Academic journal article Marvels & Tales

Fairy Gold: The Economics and Erotics of Fairy-Tale Pantomime

Academic journal article Marvels & Tales

Fairy Gold: The Economics and Erotics of Fairy-Tale Pantomime

Article excerpt

The past twenty years has witnessed an explosion of scholarly and popular interest in the genie of the fairy tale. Since Jack Zipes lamented that no social history of the fairy tale had yet been charted (FaDy Tales 1), a generation of literary scholars and folkiorists have worked to address this gap. Nevertheless, I would suggest that the use and significance of imported oral traditional and literary tales as English-language popular entertainment has remained largely underexplored and that analyses have been limited to the realms of print and film. This has left us with a partial and rather distorted history of the fairytale genie.

Here, I suggest that part of the master narrative of the genres history in England-the notion that the fairy tale was generally scorned in the early nineteenth century (when a tradition of imported French tales dominated the market) and gained a degree of middle-class respectability only by midcentury (with the introduction of alternative aesthetic and ideological frameworks offered by the tale collections of the Grimms and their many followers)-is complicated when theatrical renditions of fairy tales are integrated into that history My focus here is British fairy-tale pantomime, specifically, panto productions inspired by the literary tales of prerevolutionary France.

My interest in these treatments of French tales emerges from my earlier work on the national tale collections that gained tremendous popularity in nineteenth-century England. Inspired by the English publishing success of the Grimms' work, the field-based tale collections imported from such far-flung places as Ireland, Norway, India, Japan, and South Africa participated in the creation of a new rhetoric of cultural and textual authenticity and claimed that authenticity for themselves by pointing to the oral roots of tales and the scientific methods of the tale collectors. Translated and adapted for a mass English readership, these national tale collections inspired criticisms of the literary contes de jées - great favorites of the eighteenth-century English library - on the grounds of their artificiality and inherent theatricality. Nevertheless, these literary fairy tales retained much of their popular appeal.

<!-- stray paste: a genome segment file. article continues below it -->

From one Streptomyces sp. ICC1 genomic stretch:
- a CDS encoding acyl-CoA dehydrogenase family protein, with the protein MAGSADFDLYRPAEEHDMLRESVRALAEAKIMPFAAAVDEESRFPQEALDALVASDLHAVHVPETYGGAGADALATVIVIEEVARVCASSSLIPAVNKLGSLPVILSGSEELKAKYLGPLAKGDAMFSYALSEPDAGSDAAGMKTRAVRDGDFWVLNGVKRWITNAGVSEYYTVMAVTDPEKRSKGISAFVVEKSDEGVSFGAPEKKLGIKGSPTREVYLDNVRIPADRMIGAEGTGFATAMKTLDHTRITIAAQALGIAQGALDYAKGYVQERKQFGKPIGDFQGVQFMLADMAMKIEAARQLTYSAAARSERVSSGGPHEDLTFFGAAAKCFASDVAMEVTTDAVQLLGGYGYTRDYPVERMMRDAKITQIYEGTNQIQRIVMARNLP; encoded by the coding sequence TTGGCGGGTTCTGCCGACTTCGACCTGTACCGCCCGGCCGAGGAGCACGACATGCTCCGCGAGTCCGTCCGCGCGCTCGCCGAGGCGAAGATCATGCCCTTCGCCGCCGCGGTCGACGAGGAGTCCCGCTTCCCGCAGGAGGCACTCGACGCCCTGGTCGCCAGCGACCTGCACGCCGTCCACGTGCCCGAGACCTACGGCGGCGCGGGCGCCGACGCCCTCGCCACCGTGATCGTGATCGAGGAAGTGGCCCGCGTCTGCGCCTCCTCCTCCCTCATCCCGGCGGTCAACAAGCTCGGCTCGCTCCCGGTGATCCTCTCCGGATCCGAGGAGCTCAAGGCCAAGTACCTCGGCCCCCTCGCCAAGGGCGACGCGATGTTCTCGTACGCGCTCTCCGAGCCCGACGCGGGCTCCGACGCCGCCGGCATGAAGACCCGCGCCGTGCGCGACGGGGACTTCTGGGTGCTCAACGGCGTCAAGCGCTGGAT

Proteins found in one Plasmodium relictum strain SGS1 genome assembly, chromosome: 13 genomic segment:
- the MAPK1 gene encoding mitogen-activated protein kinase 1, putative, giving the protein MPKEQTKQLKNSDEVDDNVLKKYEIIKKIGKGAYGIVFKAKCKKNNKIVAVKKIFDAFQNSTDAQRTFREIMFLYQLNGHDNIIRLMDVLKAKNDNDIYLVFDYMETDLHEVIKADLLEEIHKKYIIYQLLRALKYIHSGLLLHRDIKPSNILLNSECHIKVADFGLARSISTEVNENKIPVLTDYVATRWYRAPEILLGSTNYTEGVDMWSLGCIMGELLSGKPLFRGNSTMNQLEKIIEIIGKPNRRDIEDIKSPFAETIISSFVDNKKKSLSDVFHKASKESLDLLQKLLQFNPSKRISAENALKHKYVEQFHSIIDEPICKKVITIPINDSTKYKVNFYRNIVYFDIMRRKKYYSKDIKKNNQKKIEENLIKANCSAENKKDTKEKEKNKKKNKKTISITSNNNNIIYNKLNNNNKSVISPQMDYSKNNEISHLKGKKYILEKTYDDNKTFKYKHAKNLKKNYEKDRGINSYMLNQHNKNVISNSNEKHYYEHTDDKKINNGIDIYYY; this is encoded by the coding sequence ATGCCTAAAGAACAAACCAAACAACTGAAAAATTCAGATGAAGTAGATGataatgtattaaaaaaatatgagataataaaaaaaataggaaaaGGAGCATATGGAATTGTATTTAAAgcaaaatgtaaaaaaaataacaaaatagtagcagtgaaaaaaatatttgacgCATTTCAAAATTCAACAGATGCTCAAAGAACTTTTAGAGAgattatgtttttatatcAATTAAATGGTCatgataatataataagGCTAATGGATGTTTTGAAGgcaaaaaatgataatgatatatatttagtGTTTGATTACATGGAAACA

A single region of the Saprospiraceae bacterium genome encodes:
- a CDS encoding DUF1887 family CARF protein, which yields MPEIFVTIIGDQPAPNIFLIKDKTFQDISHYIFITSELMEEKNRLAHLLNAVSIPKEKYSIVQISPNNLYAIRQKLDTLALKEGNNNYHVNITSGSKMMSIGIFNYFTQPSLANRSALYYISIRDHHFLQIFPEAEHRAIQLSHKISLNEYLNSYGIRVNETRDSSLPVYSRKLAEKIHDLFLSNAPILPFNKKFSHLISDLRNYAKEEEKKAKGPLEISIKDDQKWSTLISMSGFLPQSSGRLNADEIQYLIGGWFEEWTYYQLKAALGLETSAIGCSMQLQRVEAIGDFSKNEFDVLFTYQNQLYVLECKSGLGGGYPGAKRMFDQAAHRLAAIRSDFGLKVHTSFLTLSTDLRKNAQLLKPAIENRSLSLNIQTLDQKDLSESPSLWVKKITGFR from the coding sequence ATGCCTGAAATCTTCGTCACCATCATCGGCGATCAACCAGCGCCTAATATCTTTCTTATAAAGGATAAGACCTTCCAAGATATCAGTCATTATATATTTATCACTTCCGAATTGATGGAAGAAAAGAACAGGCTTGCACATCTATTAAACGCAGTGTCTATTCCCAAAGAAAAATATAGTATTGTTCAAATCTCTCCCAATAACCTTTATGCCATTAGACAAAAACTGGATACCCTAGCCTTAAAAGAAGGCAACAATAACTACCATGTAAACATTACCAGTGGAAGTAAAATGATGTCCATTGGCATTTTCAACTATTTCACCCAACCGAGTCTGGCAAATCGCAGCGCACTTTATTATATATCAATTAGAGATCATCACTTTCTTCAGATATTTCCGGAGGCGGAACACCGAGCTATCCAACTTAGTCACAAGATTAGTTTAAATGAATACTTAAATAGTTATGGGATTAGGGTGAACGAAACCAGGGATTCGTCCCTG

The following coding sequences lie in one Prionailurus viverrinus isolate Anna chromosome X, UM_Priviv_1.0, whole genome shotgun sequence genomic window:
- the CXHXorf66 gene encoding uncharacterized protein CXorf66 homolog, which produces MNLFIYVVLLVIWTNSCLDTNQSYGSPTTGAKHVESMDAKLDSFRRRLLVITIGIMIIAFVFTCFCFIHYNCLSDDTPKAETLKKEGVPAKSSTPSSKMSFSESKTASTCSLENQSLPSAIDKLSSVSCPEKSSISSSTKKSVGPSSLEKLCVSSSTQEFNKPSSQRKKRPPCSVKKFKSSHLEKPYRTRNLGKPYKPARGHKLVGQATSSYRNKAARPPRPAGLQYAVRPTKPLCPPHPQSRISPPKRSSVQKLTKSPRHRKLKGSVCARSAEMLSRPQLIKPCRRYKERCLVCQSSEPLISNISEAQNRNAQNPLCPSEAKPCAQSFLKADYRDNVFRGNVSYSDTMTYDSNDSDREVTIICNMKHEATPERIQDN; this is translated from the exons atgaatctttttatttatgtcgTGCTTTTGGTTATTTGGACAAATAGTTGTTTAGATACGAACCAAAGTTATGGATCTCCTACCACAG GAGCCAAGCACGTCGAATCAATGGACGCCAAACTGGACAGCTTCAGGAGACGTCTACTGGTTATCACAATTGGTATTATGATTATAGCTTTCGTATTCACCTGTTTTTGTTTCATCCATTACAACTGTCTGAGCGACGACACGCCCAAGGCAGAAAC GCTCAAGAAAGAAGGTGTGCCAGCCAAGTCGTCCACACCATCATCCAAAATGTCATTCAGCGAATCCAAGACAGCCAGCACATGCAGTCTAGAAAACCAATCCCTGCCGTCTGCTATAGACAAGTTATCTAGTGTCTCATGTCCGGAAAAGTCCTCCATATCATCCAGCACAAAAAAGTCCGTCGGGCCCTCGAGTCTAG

In the wake of work on national tale collections, I have become increasingly interested in the changing shape and reception of these French fairy tales in England, especially as they were transformed in the nineteenth century into the bawdy, rowdy, slapstick art of the modern Christmas pantomime. Pantomime has recently received some increased critical attention in terms of its history in England as both a popular form of performance and an outlet for subversive social commentary (O'Brien), its place in Victorian children's culture and children's theater (Varty), its relation to the golden age of children's literature and the Victorian "cult of the child" (Gubar), its place in a broader range of Victorian popular performance traditions (T. Davis), its intertextual relation to modernist writing (Martin), and its modern performance conventions (Taylor). Nevertheless, recent scholarship on pantomime has not been brought into sustained dialogue with contemporary fairy-tale studies, and the specific ways in which fairy tales were adapted into pantomime form are rarely considered. Although panto is relatively unknown in North America, in the United Kingdom it has remained a vibrant performance tradition, with several "classic" French tales serving as panto standards. For example, "The Yellow Dwarf and "The White Cat," both adapted from the tales of Marie-Catherine d'Aulnoy were extremely popular pantomime storylines in the nineteenth century, and both Charles Perrault's versions of "Cinderella," "Sleeping Beauty," and "Little Red Riding Hood" and such Arabian Nights tales as "Aladdin," "Ali Baba," and "Sindbad" (first introduced to English audiences through the early eighteenth-century translation of Antoine Galland's Mille et Une Nuits, Contes Arabes) remain among the most frequently adapted tales on the contemporary panto stage. …

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